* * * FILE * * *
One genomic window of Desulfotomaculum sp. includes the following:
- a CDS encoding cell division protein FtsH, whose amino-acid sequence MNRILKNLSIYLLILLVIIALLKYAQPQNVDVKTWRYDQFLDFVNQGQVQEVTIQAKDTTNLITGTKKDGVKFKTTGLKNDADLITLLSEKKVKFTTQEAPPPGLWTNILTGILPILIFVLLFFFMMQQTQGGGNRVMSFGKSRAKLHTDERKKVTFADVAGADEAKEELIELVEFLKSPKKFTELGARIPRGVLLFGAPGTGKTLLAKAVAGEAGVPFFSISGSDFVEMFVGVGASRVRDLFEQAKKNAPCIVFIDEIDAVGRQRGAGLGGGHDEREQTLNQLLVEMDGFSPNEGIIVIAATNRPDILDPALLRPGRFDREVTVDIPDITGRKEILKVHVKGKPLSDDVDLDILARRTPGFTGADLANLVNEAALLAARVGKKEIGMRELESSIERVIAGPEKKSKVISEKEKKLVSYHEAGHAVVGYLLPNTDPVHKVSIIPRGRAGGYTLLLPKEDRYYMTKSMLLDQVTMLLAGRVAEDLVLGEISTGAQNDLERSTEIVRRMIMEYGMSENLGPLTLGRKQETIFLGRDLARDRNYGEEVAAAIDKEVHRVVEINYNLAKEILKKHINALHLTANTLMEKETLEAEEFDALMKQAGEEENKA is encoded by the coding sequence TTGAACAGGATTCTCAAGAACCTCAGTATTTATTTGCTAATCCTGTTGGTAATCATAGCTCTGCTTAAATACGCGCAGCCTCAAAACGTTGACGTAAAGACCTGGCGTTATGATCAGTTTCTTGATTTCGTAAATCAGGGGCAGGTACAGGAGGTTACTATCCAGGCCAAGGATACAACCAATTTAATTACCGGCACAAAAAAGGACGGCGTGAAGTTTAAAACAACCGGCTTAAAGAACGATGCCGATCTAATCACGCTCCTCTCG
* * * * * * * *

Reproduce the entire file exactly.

One genomic window of Desulfotomaculum sp. includes the following:
- a CDS encoding cell division protein FtsH, whose amino-acid sequence MNRILKNLSIYLLILLVIIALLKYAQPQNVDVKTWRYDQFLDFVNQGQVQEVTIQAKDTTNLITGTKKDGVKFKTTGLKNDADLITLLSEKKVKFTTQEAPPPGLWTNILTGILPILIFVLLFFFMMQQTQGGGNRVMSFGKSRAKLHTDERKKVTFADVAGADEAKEELIELVEFLKSPKKFTELGARIPRGVLLFGAPGTGKTLLAKAVAGEAGVPFFSISGSDFVEMFVGVGASRVRDLFEQAKKNAPCIVFIDEIDAVGRQRGAGLGGGHDEREQTLNQLLVEMDGFSPNEGIIVIAATNRPDILDPALLRPGRFDREVTVDIPDITGRKEILKVHVKGKPLSDDVDLDILARRTPGFTGADLANLVNEAALLAARVGKKEIGMRELESSIERVIAGPEKKSKVISEKEKKLVSYHEAGHAVVGYLLPNTDPVHKVSIIPRGRAGGYTLLLPKEDRYYMTKSMLLDQVTMLLAGRVAEDLVLGEISTGAQNDLERSTEIVRRMIMEYGMSENLGPLTLGRKQETIFLGRDLARDRNYGEEVAAAIDKEVHRVVEINYNLAKEILKKHINALHLTANTLMEKETLEAEEFDALMKQAGEEENKA is encoded by the coding sequence TTGAACAGGATTCTCAAGAACCTCAGTATTTATTTGCTAATCCTGTTGGTAATCATAGCTCTGCTTAAATACGCGCAGCCTCAAAACGTTGACGTAAAGACCTGGCGTTATGATCAGTTTCTTGATTTCGTAAATCAGGGGCAGGTACAGGAGGTTACTATCCAGGCCAAGGATACAACCAATTTAATTACCGGCACAAAAAAGGACGGCGTGAAGTTTAAAACAACCGGCTTAAAGAACGATGCCGATCTAATCACGCTCCTCTCG